“Sure, this robe of mine doth change my disposition.” — Shakespeare, The Winter’s Tale

      It would be like giving a battered woman a marriage guidance manual and telling them to follow the supposed expertise it contains! If that was done there would be up roar! … but then again. It has taken some 40 years to get some to even accept that Domestic Abuse and Violence is even an issue! Ignorance may be bliss for some – it just makes the rest have to deal with both living hell and the burden of others ignorance and a distinct lack of bliss!

      On the other hand – if it’s guys pointing out that when it comes to PTSD – especially abuse related PTSD – that what is being said is wrong, potentially damaging and at best misguided …. well the response is to dance about, serve fudge and ignore the experience and expertise of the people dealing with PTSD either as suffers or people who advocate for and support people battling with PTSD.

      I love book titles – they can be so evocative. Take this as an example “Forgive And Make a Million $”. You can see it flying off the bookshelves.

      It is hard to get other titles to compete, such as “Amygdala response in patients with acute PTSD to masked and unmasked emotional facial expressions” or that absolute ripper “Noradrenergic signaling in the amygdala contributes to the reconsolidation of fear memory: treatment implications for PTSD.”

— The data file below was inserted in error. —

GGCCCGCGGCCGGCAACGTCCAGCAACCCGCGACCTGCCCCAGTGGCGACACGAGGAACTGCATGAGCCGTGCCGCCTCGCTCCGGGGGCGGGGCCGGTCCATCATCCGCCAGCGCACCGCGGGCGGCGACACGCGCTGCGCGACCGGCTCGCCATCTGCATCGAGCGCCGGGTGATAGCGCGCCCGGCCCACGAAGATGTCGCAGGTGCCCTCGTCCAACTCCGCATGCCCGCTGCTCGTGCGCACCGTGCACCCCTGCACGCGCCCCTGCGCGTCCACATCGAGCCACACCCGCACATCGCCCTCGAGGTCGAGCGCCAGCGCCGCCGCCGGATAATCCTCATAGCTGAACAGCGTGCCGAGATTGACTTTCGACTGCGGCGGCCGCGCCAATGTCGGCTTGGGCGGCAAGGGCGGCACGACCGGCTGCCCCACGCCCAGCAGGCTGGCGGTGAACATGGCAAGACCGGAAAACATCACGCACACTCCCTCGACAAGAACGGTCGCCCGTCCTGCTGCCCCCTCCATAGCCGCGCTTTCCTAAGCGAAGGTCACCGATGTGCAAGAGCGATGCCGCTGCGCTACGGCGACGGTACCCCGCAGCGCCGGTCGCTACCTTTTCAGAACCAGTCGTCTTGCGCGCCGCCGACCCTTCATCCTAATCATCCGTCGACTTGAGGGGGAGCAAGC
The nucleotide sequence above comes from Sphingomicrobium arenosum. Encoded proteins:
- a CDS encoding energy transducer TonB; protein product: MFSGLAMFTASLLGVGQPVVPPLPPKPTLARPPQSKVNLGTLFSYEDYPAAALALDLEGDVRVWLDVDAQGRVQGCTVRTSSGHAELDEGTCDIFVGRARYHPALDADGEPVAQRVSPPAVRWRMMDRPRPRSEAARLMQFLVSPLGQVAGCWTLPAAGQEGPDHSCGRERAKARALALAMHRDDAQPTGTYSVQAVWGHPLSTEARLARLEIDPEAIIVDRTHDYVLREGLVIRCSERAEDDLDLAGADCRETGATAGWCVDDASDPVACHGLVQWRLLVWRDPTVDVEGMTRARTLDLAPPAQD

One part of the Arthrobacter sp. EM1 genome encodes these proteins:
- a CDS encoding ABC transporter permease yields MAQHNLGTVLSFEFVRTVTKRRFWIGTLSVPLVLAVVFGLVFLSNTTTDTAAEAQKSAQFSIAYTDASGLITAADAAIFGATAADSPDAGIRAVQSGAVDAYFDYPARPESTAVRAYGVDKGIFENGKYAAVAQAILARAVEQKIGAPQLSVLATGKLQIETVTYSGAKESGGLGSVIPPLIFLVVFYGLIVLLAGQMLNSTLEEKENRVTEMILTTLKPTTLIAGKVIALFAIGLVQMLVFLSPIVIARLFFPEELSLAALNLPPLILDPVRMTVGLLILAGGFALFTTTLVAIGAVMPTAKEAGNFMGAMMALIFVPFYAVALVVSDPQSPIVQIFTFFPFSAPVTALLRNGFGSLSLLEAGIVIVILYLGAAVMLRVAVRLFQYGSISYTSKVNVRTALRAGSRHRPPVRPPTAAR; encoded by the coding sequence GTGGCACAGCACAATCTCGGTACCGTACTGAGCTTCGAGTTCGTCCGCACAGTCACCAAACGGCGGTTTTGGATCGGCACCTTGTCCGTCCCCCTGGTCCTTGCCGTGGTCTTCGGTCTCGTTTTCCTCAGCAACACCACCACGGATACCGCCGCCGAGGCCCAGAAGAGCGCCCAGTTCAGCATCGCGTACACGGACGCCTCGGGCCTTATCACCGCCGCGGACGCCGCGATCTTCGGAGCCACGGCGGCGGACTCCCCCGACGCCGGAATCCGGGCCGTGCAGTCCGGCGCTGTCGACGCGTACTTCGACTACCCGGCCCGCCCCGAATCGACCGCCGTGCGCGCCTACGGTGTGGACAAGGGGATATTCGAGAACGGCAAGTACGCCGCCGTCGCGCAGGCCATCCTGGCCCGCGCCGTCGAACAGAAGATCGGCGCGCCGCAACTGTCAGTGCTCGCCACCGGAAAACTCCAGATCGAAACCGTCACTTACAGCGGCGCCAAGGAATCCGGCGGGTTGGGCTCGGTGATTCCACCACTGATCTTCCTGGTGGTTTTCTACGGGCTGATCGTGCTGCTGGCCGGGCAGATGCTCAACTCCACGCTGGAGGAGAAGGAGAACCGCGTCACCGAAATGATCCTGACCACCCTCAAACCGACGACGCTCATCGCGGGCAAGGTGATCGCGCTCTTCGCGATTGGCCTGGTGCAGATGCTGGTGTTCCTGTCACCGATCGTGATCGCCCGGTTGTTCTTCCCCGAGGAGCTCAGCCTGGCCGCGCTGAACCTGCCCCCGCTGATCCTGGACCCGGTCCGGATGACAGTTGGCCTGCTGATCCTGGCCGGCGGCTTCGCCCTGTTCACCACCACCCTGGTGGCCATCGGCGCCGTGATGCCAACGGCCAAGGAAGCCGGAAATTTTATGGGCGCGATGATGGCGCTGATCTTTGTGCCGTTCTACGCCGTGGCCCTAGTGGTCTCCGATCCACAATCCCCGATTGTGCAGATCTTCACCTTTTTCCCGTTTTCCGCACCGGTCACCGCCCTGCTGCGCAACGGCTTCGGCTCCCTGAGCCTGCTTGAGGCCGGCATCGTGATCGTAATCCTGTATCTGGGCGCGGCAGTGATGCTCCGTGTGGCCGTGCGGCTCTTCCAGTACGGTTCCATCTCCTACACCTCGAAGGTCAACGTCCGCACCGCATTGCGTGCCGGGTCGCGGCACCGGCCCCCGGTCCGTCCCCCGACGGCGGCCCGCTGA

My personal favourite is of course “Dysregulation of the Hypothalamic-Pituitary-Adrenal (HPA) axis is observed in survivors of sexual assault” … it’s such a snappy title, best seller and must read …… for experts!

      It’s just fascinating how such Great Titles keep on confirming how PTSD alters Brain Structure, How Brains Work, How people think – and even how they produce facial expressions – how re-experiencing becomes hard wired and simply can’t be avoided … and it’s triggered with a physiological response that has had all safeties taken off and given a hair trigger ….. but The Pulp Fiction wins out due to the snappier titles and easy read format!

      “Post-Traumatic Stress Disorder For Dummies” – believe it or not it has been written (Slaps Forehead … wondering if it’s possible to get one way ticket to a place called “Rational Sanity” – population unknown) …. if you go to Amazon there are so many others – and so few of value.

      “You won’t know the facts until you’ve seen the fiction.”. – Pulp Fiction.

      It’s easy and cheep to write Pulp – It takes time and one hell of a lot of money, coupled with scientific methodology and rigour to probe, in a none invasive and none damaging fashion, into a brain, or rather brains, so that the true nature of PTSD – it’s manifestations and effects can be revealed.

      It’s possible to have a quarter million copies of a book printed and sold for less than the price of running a well designed, scientifically valid study probing just one aspect of PTSD. One can net you over a million bucks in profit on the first edition – the other only profits those who have an interest and even commitment to the subject!

      If only functional MRI scanners were as cheep to buy and run as various printing presses. The Price differential is generally in excess 25000 to 1 …. and the turn around time is even worse! Printing Presses run on hot metal – Functional MRIs on Supper Cooled Magnets as near to Absolute Zero as is possible.

      Write Pulp under a snappy title and get it on the bookshelves in as little as two weeks. It takes the same time period to write a funding proposal for a well designed and valid investigation – and then you can end up waiting years to get the rejection slip. It’s such an un-level playing field.